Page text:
The sky was beautiful last night. Early in the evening of late November the Summer Triangle is high in the sky, though the temperatures clearly say it’s Winter. The wind came and went. While never strong enough to vibrate the instruments, as it got colder a sudden breeze was unpleasant in my face.When we arrived, Betelgeuse was just rising, by 9pm Orion was the showpiece of the evening.
The Andromeda Galaxy, M31 is near the zenith now. I’m used to finding it by tracing on the sky guidelines from Cassiopea and Andromeda, then pointing my binoculars or telescope to their crossing point. When I looked at that position, I was intrigued to see by naked eye just a faint suggestion that there was something there. I put my binoculars to my eyes and sure enough, it was the galaxy.That was very exciting for me. The sky at Caledon has glow around most of the horizon, and I’ve never considered it dark enough to see M31 with my naked eye. I can do that at darker locations, but not at Caledon. I repeated the experiment a dozen times, spread out in the evening so the target had moved. At the zenith, where the sky is darkest, M31 is just barely naked eye at Caledon.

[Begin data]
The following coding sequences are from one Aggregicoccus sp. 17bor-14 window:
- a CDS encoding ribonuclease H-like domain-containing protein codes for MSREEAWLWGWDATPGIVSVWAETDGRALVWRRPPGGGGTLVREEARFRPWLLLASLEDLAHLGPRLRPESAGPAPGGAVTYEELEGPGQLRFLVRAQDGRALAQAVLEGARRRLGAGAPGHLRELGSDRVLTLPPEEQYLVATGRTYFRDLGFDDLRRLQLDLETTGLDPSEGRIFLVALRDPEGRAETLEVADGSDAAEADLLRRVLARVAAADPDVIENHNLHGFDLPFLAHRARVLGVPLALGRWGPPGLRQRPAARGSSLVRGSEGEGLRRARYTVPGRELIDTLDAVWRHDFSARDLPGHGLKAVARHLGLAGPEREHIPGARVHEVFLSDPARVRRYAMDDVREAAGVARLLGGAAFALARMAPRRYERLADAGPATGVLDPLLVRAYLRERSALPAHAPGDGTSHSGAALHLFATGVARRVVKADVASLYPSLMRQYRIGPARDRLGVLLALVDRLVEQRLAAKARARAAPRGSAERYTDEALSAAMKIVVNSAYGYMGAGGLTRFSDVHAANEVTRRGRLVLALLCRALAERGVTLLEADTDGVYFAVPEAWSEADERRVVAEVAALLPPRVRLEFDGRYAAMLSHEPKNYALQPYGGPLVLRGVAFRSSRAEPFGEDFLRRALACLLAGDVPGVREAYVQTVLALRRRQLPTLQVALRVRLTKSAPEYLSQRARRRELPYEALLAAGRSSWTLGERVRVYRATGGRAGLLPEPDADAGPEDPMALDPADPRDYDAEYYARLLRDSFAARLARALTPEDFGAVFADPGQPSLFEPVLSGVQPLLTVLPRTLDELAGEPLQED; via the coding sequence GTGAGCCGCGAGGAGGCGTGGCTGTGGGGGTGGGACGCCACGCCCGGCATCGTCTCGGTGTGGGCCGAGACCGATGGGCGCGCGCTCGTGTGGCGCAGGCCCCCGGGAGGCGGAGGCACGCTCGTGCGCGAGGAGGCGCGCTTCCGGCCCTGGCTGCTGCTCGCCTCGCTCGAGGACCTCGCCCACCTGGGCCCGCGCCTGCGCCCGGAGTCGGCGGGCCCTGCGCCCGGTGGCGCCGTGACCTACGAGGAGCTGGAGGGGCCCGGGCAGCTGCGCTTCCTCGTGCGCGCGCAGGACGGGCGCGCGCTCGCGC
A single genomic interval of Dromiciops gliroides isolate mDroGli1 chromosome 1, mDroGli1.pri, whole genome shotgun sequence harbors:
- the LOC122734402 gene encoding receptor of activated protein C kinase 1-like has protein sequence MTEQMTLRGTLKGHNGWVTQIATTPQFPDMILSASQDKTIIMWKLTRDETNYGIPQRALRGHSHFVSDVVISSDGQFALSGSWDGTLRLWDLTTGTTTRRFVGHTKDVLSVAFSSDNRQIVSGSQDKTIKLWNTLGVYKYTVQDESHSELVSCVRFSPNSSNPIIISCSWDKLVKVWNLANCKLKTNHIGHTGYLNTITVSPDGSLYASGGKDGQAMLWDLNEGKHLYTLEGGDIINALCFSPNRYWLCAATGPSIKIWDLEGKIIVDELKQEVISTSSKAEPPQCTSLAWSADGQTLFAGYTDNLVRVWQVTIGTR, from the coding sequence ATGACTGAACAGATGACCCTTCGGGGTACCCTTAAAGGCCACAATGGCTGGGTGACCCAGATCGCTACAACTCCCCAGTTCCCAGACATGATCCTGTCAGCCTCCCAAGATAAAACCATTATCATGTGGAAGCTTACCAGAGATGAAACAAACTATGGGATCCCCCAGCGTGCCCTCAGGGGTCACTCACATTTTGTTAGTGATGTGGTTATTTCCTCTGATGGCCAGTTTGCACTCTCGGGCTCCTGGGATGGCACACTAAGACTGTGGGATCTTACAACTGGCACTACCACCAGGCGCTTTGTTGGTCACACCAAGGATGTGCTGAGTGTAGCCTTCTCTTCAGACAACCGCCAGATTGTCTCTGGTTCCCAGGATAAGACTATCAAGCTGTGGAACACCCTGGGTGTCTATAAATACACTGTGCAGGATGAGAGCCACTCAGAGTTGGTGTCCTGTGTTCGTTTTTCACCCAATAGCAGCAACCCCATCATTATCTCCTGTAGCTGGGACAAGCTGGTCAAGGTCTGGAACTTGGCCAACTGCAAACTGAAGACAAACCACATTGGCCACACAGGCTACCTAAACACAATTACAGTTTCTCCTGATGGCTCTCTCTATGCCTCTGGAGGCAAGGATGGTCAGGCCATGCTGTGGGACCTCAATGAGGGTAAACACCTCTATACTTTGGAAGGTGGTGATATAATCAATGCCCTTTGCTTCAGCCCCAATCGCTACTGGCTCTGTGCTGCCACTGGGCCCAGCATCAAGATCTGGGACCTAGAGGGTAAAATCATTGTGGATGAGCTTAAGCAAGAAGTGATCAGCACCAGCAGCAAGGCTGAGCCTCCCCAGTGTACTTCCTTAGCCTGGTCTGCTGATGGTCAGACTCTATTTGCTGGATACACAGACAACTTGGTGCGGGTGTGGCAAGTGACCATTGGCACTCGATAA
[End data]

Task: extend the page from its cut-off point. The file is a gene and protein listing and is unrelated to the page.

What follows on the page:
By 10:00 we were losing Orion to clouds, most of the sky was covered,
and we went home.